Kenyan leads record day at Cowtown Marathon
02/23/2014 4:44 PM
11/12/2014 3:58 PM
The Cowtown Marathon came of age on a perfect Sunday morning with the beginning a new era that featured a field of elite international runners setting an unprecedented pace.
Kenya native Lamech Mosoti crissed-crossed the city’s streets that made up the marathon’s 26.2-mile course in a brisk 2 hours, 17 minutes, 12 seconds, one of three record times established in the 36th running of Fort Worth’s premier long-distance running event.
Ethiopian Dehininet Jara followed shortly after in besting the women’s field in an event-record 2:42:31, almost 2 1/2 minutes faster than the previous mark set on the old Stockyards course.
“The first half was very hard,” said Mosoti, referring to the more hilly side of the course, including the incline at Mile 10 over the Paddock Viaduct heading north over the Trinity River and into downtown. “I wanted to be in the big chair.
“I pushed. I was planning to run next week, but I don’t know now.”
Mosoti and Jara also cashed in by being the best of close to 2,500 marathon runners.
For the first time, race officials passed out prize money as part of the debut of the Cowtown Elite program.
Mosoti was awarded $2,000 for his victory and Jara $1,000. Both also split $5,000 for breaking event records in their respective races.
The two also were among 27 runners who earned a piece of $25,000 for eclipsing race records.
Mosoti, who ran a 5:13-minute pace, beat the event record of 2:17:35 set by Santos Ortega in 2000.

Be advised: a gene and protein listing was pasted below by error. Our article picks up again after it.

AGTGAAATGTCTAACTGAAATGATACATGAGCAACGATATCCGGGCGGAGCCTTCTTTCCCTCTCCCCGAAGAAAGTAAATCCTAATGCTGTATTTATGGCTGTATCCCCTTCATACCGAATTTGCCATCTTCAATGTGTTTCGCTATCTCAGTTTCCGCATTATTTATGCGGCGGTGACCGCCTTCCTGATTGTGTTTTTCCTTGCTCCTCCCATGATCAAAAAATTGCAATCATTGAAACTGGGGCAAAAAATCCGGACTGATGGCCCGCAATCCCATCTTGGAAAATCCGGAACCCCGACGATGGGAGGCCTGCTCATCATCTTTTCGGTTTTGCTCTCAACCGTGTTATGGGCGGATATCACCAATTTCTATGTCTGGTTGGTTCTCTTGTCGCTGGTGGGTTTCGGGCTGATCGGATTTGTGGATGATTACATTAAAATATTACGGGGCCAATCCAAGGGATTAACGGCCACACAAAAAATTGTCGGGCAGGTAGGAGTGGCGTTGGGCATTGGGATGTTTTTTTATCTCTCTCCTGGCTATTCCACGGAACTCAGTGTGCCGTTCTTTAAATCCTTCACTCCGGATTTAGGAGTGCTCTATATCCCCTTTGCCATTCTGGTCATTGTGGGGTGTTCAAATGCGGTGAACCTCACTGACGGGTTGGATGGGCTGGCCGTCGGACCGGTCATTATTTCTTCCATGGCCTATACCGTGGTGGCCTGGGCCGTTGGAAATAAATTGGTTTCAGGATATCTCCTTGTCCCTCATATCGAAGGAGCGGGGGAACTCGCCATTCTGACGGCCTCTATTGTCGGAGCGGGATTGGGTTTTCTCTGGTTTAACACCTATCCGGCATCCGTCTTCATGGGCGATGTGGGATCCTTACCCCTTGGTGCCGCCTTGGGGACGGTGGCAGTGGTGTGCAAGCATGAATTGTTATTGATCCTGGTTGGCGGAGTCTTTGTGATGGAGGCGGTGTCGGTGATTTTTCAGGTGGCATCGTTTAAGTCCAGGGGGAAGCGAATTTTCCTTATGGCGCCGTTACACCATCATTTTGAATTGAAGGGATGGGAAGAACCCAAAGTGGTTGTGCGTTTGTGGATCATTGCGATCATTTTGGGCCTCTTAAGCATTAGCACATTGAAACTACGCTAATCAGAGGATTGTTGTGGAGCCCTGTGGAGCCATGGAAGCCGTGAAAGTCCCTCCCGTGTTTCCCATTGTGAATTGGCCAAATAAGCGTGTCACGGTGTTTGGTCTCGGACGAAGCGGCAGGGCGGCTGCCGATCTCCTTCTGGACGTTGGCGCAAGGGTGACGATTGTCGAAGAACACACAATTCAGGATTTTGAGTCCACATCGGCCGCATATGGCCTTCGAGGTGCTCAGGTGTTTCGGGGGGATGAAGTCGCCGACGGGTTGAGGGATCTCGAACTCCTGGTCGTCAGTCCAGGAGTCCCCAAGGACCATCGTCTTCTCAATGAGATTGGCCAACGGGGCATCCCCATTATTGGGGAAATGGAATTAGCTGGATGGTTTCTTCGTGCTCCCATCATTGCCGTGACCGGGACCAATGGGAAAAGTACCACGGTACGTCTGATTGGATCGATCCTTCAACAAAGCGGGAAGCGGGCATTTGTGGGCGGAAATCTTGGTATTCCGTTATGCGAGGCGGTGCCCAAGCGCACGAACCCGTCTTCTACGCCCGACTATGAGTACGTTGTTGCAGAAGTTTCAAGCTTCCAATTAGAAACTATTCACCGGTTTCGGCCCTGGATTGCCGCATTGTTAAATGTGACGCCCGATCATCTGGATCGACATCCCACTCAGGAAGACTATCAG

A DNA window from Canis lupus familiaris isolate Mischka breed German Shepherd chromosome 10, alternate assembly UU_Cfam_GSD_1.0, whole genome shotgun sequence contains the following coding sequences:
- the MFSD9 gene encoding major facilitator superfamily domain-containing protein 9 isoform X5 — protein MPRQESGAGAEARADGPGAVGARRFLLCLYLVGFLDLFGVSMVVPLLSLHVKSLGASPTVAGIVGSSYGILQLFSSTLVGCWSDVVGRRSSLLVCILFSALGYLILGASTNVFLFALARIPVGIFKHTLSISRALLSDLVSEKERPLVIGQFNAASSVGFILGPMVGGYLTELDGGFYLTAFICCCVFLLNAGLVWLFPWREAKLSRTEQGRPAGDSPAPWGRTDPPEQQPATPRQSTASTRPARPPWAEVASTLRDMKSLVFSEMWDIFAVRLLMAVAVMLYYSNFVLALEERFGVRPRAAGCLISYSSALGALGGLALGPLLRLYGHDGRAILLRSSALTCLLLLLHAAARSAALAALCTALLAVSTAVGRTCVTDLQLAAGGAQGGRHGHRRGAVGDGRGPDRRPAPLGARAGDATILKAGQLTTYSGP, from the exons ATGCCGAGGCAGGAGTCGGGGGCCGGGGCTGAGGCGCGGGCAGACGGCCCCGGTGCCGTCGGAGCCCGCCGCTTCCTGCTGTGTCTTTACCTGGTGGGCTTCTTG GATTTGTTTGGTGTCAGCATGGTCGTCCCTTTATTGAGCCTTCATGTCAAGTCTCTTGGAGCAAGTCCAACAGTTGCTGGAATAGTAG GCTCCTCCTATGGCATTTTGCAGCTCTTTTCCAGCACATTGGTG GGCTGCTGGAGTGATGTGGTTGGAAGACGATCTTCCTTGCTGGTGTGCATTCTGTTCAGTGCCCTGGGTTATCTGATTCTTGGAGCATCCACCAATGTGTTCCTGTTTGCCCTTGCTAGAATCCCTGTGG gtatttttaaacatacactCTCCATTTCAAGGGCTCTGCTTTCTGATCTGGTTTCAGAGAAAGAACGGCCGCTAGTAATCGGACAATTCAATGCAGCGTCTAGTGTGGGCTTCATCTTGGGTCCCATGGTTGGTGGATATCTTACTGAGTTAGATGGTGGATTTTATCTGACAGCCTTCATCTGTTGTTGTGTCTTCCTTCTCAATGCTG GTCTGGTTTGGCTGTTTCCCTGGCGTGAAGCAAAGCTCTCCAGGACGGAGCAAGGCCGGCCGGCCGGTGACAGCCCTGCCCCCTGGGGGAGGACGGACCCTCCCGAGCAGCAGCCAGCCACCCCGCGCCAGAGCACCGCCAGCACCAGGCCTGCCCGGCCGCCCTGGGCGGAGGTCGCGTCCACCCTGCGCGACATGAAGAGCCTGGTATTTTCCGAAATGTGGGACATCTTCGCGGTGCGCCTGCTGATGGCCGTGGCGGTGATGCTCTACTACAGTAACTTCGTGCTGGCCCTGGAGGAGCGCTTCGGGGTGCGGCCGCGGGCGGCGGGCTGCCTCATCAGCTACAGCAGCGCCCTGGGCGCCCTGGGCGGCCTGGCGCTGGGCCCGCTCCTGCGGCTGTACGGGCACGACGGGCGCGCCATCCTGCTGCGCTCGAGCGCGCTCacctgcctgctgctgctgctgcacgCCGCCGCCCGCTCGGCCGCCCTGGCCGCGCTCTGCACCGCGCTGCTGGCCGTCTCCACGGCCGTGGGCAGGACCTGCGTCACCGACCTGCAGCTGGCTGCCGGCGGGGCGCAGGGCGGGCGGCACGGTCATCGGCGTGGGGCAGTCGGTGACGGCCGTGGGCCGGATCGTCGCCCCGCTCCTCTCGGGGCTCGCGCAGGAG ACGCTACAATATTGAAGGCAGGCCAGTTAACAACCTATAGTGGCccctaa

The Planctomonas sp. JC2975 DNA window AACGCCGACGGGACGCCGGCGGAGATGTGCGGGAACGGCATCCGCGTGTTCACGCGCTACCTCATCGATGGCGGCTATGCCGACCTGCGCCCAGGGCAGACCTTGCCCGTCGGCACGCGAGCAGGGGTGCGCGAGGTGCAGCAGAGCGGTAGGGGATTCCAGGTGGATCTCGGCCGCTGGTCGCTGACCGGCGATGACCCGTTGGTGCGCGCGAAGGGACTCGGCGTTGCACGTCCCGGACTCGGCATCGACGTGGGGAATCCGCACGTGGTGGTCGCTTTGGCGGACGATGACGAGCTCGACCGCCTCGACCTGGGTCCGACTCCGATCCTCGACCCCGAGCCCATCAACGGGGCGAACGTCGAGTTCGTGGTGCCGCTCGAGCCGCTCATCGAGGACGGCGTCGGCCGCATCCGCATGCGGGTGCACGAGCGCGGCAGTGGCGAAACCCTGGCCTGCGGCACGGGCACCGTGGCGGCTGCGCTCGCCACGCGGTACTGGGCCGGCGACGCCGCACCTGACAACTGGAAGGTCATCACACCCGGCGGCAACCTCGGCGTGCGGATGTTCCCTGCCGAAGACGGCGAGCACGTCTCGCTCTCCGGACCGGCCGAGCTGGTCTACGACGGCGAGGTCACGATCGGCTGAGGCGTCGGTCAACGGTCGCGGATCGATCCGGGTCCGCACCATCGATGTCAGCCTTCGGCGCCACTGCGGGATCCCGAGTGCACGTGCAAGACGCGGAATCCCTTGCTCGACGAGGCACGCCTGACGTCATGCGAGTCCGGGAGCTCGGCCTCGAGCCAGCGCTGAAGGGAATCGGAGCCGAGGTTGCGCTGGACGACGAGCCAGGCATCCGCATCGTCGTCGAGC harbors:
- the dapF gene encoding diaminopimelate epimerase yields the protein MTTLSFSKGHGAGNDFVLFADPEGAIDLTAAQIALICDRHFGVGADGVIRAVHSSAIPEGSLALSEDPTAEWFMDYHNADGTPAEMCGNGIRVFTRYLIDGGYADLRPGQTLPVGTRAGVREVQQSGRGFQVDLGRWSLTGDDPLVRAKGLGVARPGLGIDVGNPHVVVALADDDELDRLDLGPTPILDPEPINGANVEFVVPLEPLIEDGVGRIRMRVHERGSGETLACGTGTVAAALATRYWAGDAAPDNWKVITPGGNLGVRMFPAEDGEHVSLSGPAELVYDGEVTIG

It could have been faster.
Getachew Asfaw, a native of Ethiopia who now lives in Maryland, set a blistering pace and led from Mile 8 to 17.5, before pulling up with what he described as a muscle strain on the side of his torso.
“That guy did a very good job,” said Mosoti, who trains in New Mexico. “He acted like a rabbit, a pacemaker. He pushed and pushed. He was leading and then he stopped.”
After passing Asfaw, Mosoti said, “I looked and nobody was with me.”
He coasted the next 8 1/2 miles to victory.
“We would have run a 2:14,” said Mosoti, 30. “But there was no need to use all my energy.”
Mosoti’s fellow countrymen Edward Tabut, 32, finished second with a time of 2:20:55, and Peter Kemboi, 30, promptly followed in 2:23:12.
All, along with Jara and women’s runners-up Camille Herron and Emily Field, were presented black cowboy hats as part of the celebration honoring the 27 runners who bettered race records.
One of those was last year’s men’s marathon winner, Keller resident Craig Ottman, who finished 30 seconds better than his then-record 2:36:22 but didn’t sniff Mosoti’s pace this year.
“I knew these guys were out of my league,” Ottman said. “In my wildest dreams I’m not going to run a 2:20-something.
“I knew if I ran my race, right around 6 minutes, I’d be fine. I stayed within myself and had 30 seconds to spare.”
Another was 2013 women’s marathon winner Elizabeth Eder, who sat out the marathon this year but won the half marathon, her third victory at Cowtown and second in two days.
Eder, 26, won the 10K on Saturday.
Her 5:58 pace and 1:18:05 finish was a new standard in that event, beating Jessica Smith’s Will Rogers course record of 1:23:43. Only Logan Sherman has won every event at Cowtown, including the 5K.
Eder said she might set her sights on that event next year and the 31-mile ultra marathon.
More important for Eder, she earned back some confidence after her disappointing finish at the USA Half Marathon Championship in January in Houston.
“I did about a-minute-and-a-half faster than Houston,” said Eder, who theorized that she might have been low on iron that day. “My legs were heavy.
“We were worried that it was going to be too humid” on Sunday. “But it was perfect.”
Join the Discussion
Fort Worth Star-Telegram is pleased to provide this opportunity to share information, experiences and observations about what's in the news. Some of the comments may be reprinted elsewhere on the site or in the newspaper. We encourage lively, open debate on the issues of the day, and ask that you refrain from profanity, hate speech, personal comments and remarks that are off point. Thank you for taking the time to offer your thoughts.